Madrinas and Padrinos: Everything You Need to Know

What Is a Padrino?


Madrinas and padrinos are like the fairy godparents of Latino weddings. They might not be able to make all your dreams come true, but they do sponsor certain aspects of the wedding and are there to offer the couple advice as they enter into marriage. They also contribute financially to this special event by paying for items to be used in the ceremony or throwing the couple an engagement party. You don’t get to choose your parents, but you can choose your padrinos. It’s considered an honor to be chosen, so madrinas and padrinos are happy to pitch in where they can.  

“Padrinos typically sponsor and participate in el lazo (lasso), la mantilla (wedding veil), flowers for the Virgin Mary, las arras matrimoniales (wedding coins), etc.,” says Erica. “Typically, they purchase these items for the couple as a gift and present the gifts to the couple, the bride, the groom, Virgin Mary, or the priest during the ceremony.”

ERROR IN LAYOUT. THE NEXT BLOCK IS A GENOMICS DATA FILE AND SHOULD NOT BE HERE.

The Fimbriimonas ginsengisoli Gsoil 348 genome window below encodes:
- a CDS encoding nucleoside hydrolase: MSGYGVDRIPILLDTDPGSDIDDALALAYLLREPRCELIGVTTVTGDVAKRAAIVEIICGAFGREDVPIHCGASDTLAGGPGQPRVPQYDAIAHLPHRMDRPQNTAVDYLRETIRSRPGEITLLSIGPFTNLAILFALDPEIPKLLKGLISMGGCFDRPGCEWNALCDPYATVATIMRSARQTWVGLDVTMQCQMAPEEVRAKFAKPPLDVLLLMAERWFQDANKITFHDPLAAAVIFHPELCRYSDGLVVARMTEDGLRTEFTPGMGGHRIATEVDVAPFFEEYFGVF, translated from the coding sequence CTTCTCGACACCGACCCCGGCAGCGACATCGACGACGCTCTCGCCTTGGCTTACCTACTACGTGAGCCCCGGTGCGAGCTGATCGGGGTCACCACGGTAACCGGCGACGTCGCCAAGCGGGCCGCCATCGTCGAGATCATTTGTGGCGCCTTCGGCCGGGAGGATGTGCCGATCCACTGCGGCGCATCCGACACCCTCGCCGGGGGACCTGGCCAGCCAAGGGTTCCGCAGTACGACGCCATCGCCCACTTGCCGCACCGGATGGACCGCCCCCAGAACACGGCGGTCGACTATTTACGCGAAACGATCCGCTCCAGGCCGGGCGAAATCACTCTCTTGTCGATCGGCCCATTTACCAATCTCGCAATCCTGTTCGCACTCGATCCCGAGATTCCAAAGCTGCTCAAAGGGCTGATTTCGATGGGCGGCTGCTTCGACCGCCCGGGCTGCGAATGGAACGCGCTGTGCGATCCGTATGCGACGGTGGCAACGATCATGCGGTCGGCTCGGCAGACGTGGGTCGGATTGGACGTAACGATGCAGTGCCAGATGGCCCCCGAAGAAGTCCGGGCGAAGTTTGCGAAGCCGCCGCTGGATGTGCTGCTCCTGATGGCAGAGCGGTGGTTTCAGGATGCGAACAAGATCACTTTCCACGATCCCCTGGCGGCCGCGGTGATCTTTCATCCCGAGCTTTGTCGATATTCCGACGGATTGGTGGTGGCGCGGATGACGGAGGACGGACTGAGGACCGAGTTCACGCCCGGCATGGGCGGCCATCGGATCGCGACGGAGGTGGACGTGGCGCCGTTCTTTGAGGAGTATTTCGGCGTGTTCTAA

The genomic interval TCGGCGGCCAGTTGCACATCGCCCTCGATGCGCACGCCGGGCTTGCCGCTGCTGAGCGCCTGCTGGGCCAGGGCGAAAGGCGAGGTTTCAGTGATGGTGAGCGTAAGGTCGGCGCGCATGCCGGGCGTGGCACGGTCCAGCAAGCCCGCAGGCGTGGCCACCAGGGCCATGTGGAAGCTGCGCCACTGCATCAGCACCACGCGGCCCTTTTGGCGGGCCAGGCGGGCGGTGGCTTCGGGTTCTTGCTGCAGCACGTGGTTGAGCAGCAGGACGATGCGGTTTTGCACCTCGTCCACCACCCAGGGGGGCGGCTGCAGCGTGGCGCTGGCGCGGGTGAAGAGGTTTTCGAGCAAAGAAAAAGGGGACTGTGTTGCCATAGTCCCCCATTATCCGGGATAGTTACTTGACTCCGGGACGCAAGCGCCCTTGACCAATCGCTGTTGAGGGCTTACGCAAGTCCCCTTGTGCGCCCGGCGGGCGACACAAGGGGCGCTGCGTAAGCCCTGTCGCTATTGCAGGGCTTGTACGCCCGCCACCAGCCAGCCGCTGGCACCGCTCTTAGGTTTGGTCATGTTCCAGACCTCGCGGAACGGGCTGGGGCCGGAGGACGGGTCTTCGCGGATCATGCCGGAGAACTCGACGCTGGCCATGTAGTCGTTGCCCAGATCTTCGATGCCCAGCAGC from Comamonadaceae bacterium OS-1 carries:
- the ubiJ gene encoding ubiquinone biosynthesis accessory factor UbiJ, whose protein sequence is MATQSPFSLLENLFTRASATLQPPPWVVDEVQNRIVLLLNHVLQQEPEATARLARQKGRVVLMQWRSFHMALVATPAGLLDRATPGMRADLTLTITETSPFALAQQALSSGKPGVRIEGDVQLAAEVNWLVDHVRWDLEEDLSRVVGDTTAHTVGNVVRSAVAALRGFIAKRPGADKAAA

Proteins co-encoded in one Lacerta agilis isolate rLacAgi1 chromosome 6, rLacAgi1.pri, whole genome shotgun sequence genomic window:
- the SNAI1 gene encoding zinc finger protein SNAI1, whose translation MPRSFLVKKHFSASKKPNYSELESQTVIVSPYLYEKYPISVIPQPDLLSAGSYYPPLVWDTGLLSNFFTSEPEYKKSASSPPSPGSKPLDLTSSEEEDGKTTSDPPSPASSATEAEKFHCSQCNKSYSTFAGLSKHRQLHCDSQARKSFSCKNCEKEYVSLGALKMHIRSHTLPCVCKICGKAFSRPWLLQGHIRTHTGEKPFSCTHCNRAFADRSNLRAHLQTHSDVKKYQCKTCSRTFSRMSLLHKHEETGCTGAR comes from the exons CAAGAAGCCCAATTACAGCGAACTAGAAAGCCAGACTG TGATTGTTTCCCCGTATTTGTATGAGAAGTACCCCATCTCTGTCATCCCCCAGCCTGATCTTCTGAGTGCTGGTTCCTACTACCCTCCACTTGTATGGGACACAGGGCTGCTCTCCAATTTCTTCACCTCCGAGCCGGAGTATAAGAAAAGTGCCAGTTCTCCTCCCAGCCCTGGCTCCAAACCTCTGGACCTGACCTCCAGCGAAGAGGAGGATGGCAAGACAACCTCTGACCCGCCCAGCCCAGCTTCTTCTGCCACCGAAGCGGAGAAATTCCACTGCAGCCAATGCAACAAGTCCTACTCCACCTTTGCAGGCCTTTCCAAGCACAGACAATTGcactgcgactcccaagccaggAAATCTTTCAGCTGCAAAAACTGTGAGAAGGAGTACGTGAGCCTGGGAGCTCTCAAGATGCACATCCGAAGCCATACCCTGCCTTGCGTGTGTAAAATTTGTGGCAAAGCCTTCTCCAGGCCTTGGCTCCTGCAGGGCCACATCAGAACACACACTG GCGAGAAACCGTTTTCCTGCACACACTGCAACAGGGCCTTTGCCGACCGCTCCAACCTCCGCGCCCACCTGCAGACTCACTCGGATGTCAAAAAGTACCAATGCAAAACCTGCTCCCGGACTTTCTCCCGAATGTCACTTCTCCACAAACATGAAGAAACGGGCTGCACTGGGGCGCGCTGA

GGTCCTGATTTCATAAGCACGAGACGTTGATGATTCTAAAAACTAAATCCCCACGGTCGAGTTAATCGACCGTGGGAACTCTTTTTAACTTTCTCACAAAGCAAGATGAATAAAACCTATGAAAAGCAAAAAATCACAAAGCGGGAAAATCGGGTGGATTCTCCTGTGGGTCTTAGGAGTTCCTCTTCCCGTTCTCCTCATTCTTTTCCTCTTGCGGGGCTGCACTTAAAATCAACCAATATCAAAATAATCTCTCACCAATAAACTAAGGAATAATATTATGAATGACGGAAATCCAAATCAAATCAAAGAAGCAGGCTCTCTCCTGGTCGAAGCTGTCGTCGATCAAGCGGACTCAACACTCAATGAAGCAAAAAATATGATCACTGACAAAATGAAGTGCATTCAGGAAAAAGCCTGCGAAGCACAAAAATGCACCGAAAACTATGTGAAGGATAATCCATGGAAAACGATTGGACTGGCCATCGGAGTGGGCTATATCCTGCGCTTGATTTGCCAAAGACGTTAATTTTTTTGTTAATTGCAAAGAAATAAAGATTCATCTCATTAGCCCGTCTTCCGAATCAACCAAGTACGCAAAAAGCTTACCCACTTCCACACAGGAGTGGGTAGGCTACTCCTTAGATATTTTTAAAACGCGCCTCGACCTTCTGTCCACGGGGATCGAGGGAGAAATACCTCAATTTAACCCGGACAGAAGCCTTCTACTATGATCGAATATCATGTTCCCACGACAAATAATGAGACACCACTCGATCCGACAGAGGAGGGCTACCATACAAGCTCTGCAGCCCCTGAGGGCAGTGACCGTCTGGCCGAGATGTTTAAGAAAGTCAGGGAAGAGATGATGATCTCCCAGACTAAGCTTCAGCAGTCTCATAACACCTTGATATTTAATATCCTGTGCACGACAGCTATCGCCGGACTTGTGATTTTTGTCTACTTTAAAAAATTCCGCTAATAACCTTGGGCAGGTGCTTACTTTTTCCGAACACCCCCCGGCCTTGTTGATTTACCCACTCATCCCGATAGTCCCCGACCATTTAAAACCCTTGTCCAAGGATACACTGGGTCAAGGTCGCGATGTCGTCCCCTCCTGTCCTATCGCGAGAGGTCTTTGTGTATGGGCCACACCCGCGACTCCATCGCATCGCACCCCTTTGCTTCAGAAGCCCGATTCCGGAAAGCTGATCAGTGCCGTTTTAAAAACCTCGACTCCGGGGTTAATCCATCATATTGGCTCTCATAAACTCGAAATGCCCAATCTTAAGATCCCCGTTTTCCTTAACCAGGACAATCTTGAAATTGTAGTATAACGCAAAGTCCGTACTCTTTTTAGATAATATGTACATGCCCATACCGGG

Meet the Expert

Erica Christine is owner, designer, and senior planner at Elite Eventz, an award-winning wedding and special event planning firm based in Houston, TX. She’s planned many Latino weddings, and also teaches an event planning course on multicultural weddings.

Padrinos are like your wedding guardian angels. They're there to help out and make sure everything goes smoothly. They'll give you some of the most important items you'll use in your wedding ceremony, and that you'll treasure years down the line. Below, we explore the history of this meaningful tradition and tell you everything you need to know before you ask your loved ones to serve as madrinas and padrinos.

The History and Meaning of Madrinas and Padrinos